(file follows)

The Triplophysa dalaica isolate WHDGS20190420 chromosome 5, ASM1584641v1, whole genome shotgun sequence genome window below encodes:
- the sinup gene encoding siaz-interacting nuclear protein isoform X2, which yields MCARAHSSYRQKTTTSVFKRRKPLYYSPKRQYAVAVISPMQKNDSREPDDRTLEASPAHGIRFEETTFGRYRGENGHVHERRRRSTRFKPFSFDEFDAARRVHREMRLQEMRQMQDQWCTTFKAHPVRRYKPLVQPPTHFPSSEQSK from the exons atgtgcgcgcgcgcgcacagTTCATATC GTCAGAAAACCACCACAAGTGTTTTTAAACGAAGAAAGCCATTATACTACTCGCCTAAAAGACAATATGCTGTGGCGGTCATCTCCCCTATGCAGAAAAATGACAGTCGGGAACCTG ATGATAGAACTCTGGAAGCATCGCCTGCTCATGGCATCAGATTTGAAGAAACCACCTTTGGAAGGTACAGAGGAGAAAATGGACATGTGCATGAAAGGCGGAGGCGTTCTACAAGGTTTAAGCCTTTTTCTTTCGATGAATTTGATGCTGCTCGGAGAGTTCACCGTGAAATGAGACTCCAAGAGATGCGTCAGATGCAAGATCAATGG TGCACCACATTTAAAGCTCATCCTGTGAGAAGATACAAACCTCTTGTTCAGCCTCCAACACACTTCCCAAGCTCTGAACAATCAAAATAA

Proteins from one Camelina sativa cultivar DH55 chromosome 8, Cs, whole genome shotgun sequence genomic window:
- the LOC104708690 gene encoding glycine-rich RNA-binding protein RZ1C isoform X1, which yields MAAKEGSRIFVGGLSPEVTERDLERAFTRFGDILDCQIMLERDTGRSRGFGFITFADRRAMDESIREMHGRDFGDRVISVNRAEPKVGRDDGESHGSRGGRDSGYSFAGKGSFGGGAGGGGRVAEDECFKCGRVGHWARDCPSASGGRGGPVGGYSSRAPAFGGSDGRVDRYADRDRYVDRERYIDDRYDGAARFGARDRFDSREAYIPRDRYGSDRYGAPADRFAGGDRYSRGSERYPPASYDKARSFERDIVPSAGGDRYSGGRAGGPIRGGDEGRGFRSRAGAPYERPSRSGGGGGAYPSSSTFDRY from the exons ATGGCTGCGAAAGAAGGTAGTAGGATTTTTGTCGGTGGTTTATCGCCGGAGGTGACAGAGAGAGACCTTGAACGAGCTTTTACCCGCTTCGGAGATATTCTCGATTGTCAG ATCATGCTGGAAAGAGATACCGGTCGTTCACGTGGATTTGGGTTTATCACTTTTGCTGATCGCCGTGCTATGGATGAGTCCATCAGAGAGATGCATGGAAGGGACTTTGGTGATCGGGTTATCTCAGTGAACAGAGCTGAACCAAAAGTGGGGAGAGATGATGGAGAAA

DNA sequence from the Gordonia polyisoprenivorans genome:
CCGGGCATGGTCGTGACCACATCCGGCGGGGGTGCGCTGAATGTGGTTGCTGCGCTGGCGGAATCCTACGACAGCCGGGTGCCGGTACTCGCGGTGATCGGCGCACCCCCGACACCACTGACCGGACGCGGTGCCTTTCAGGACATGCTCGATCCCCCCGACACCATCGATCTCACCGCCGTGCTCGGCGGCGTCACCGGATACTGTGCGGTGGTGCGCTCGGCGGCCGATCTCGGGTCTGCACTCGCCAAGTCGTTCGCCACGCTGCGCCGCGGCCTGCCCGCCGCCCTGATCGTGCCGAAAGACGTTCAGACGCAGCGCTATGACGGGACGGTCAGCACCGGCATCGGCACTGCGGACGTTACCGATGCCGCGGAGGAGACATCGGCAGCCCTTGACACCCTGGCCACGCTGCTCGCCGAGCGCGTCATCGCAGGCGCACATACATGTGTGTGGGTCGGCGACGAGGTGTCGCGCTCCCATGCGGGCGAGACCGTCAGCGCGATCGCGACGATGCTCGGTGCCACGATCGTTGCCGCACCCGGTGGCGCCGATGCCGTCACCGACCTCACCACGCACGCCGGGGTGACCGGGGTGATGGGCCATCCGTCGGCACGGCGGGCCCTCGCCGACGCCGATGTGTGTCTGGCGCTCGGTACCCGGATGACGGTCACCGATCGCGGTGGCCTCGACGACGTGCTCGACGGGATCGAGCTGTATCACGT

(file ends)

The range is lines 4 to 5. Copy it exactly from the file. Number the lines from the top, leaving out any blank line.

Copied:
- the LOC104708690 gene encoding glycine-rich RNA-binding protein RZ1C isoform X1, which yields MAAKEGSRIFVGGLSPEVTERDLERAFTRFGDILDCQIMLERDTGRSRGFGFITFADRRAMDESIREMHGRDFGDRVISVNRAEPKVGRDDGESHGSRGGRDSGYSFAGKGSFGGGAGGGGRVAEDECFKCGRVGHWARDCPSASGGRGGPVGGYSSRAPAFGGSDGRVDRYADRDRYVDRERYIDDRYDGAARFGARDRFDSREAYIPRDRYGSDRYGAPADRFAGGDRYSRGSERYPPASYDKARSFERDIVPSAGGDRYSGGRAGGPIRGGDEGRGFRSRAGAPYERPSRSGGGGGAYPSSSTFDRY from the exons ATGGCTGCGAAAGAAGGTAGTAGGATTTTTGTCGGTGGTTTATCGCCGGAGGTGACAGAGAGAGACCTTGAACGAGCTTTTACCCGCTTCGGAGATATTCTCGATTGTCAG ATCATGCTGGAAAGAGATACCGGTCGTTCACGTGGATTTGGGTTTATCACTTTTGCTGATCGCCGTGCTATGGATGAGTCCATCAGAGAGATGCATGGAAGGGACTTTGGTGATCGGGTTATCTCAGTGAACAGAGCTGAACCAAAAGTGGGGAGAGATGATGGAGAAA

DNA sequence from the Gordonia polyisoprenivorans genome: